Covered by Sheets
The last post in this series on the Ann Cullen Collection left off with Millard Sheets still as a relatively young man working still to create a unique style and find the subjects that would appeal to him most-often throughout his life. Even in these early years he had already achieved a great deal of fame working for the Great Depression-era governmental art programs and had begun travelling abroad. This post continues where the last one left off, beginning by exploring the Cullens’ correspondence with Sheets, Ann’s later acquisitions of his works, and discussing the following chapters of Sheets’ career and travels.
Exactly 20 of the 48 works in the Ann Cullen Collection are Sheets, four times as many as the next-best represented artist in the collection. This alone makes a discussion of how these paintings came to be in Ann’s collection worthwhile. The first note is that Sheets was one of the only California Scene painters whose work was purchased by Ann and Bill together. A letter written from Millard Sheet’s wife, Mary Sheets, dated July 17, 1980 evidences this as it is addressed to Bill rather than Ann. Ann’s preference for Sheets paintings may to some degree be explained as predilection she shared with her late husband. We certainly see that after Bill’s passing in 1990 when Ann began to expand her painting collection, Sheets was an artist whose works she selected for her own collection time and time again. Throughout the ‘90s, her love of Sheets’ works was compounded by a friendship she formed with David Sheets, one of Millard Sheets’ four children and owner of the Starry-Sheets Gallery. For the most part paintings were purchased one or two at a time over the course of the ‘90s, but the culmination to these purchases came in 1998 with Ann’s acquisition of the Muggs Van Sant Collection.
A Certain Merritt
Merritt “Muggs” Van Sant first met Millard Sheets in the late 1920s while selling insurance in Los Angeles’ iconic Bradbury building—Sheets was naturally there to paint the building’s wrought-iron staircase. When Van Sant saw Sheets’ work he was amazed by his talent. Sheets was immensely personable and was likely taken by Van Sant’s interest, and the pair immediately became friends. They spent a great deal of time together over the years. Van Sant, who had never even considering painting, became a hobbyist who would travel California and parts beyond painting alongside Sheets. Their chance meeting led to them becoming friends for life. Part of that friendship was an annual Christmas card. The Muggs Van Sant Collection acquired by Ann in 1998 was a selection of these seasonal greetings cards given to Van Sant by Sheets between 1942 and 1962. The vast majority of these paintings are portraits of young women from Mexico, Europe, Asia and the Pacific Islands. Sheets’ career teaching at Scripps College left him with a significant amount of free time—one of ways he occupied this time was to serve as an arts ambassador for the U.S. State Department. The paintings in this collection were all made on location, and rare paintings by American artists in the USSR evidence Sheet’s service fighting the cultural front of the Cold War. The paintings also show off the wide range of Sheets abilities as each pays at least minor homage to the fine art aesthetic of the county he was in.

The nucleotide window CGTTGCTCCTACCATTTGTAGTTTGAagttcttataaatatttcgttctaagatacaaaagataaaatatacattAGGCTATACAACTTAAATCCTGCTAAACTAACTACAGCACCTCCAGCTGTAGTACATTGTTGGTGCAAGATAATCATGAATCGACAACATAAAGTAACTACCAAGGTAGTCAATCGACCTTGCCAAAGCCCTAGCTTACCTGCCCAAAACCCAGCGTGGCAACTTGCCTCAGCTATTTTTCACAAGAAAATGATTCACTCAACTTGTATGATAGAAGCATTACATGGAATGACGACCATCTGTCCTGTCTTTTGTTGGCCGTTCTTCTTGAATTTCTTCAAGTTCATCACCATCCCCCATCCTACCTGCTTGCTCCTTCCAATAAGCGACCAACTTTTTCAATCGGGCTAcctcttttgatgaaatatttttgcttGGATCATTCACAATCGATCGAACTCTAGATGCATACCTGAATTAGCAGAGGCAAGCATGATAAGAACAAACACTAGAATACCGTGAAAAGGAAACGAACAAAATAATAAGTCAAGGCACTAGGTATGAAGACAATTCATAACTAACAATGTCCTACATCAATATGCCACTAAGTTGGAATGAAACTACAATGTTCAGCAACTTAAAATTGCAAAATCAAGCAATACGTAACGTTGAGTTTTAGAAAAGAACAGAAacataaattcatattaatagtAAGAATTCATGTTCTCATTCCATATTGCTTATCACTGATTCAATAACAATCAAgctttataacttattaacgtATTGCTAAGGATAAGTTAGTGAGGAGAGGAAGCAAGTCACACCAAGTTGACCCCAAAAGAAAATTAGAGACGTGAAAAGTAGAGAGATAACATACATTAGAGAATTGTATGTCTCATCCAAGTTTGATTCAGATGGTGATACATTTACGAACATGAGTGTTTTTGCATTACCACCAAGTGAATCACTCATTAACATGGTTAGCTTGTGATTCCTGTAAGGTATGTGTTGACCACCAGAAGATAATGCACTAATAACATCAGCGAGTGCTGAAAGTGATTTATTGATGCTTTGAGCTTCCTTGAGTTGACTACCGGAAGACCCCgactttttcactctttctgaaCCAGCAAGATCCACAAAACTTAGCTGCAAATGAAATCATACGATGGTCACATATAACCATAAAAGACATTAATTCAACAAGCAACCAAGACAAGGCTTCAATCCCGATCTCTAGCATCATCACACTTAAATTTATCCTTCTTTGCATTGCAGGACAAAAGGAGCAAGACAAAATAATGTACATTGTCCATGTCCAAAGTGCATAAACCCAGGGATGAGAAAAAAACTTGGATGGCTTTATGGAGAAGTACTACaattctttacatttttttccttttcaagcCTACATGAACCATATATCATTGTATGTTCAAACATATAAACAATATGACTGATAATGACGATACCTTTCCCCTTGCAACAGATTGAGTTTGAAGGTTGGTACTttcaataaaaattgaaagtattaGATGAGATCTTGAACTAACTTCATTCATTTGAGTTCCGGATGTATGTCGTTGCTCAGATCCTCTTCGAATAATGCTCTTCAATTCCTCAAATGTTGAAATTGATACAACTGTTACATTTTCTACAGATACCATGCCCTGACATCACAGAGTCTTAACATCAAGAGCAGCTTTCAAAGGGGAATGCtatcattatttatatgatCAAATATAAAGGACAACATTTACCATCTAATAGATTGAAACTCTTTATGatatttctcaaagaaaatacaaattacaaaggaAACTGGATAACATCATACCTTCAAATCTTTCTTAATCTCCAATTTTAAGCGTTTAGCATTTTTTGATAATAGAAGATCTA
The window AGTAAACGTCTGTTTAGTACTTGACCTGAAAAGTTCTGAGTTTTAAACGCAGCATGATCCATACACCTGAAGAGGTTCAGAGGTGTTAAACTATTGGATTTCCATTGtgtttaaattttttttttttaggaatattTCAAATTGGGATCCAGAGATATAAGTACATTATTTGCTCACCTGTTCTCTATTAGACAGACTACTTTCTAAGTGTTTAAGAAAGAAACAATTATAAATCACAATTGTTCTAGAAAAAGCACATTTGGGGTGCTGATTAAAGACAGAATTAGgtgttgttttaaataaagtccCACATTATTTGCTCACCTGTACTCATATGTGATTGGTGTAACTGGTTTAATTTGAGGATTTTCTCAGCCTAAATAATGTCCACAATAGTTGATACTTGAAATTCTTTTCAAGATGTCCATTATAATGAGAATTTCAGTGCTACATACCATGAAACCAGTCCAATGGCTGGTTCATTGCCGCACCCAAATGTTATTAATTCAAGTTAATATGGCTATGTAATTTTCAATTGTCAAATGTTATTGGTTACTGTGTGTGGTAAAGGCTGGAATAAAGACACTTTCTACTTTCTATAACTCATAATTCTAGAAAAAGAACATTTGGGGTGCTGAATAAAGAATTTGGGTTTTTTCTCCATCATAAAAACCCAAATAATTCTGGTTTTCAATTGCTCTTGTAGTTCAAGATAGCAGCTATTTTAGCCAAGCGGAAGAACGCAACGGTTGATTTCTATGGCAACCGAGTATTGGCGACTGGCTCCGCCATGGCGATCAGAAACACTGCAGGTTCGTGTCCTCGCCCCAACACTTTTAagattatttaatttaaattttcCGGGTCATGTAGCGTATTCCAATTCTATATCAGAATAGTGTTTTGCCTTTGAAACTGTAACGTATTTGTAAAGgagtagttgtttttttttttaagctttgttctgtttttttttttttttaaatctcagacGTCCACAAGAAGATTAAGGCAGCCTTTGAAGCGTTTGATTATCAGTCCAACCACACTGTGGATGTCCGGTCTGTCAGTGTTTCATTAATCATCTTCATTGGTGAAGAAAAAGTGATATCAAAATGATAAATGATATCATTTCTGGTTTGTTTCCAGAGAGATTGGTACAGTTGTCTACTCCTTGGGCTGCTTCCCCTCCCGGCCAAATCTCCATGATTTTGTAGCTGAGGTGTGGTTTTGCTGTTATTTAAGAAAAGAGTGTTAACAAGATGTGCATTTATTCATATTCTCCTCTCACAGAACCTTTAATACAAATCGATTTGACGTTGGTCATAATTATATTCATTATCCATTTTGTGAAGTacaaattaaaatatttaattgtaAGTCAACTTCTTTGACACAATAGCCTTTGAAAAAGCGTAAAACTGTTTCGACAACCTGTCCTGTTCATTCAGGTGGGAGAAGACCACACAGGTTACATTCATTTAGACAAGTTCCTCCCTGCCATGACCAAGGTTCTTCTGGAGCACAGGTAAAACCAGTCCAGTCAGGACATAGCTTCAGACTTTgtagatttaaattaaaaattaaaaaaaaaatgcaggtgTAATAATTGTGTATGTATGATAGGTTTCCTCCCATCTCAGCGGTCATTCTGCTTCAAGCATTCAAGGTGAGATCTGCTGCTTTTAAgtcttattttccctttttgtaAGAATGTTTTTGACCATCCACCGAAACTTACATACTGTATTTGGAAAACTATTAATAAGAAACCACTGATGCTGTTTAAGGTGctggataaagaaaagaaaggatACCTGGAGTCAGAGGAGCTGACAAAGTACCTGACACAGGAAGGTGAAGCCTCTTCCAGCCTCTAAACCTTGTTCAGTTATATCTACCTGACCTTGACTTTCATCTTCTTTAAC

States by United
Working for the U.S. Government was not the only moonlighting that afforded Sheets the opportunity to travel. Beginning in 1950, he also spent 19 years working for United Airlines. As part of an agreement with Robert Johnson, the executive vice President of United, Sheets travelled around the States painting watercolors of the airline’s vacation hotspots. Each year Sheets painted 13 paintings for a December to December calendar featuring stylistically personalized paintings ranging from the waves off the coast of Hawaii to what we see in Evening View from Brooklyn: a semi-abstracted cityscape. Part of the benefit of working for United was the freedom the organization offered, both in locale and artistically. Sheets chose locations, stayed for up to a month getting a feel for whatever part of the United States he found himself in, and painted until he had something that captured the feeling of that place. The calendars were an immense success, only discontinued near the end of the 1960s by which time calendars as marketing materials had already fallen out of fashion.
When Sheets passed away in 1989, he was still learning and developing as an artist. He had experienced the entire history of European Fine Art and tempered it by visiting all the countries and cultures he could. For a man who was in reality so many artists combined into one wildly charming person, there could have been no greater pleasure than the life he lived.
Ann Cullen Collection photography sponsored by the Bowers California Art Council, Text and images may be under copyright. Please contact Collection Department for permission to use. References are available on request. Information subject to change upon further research.
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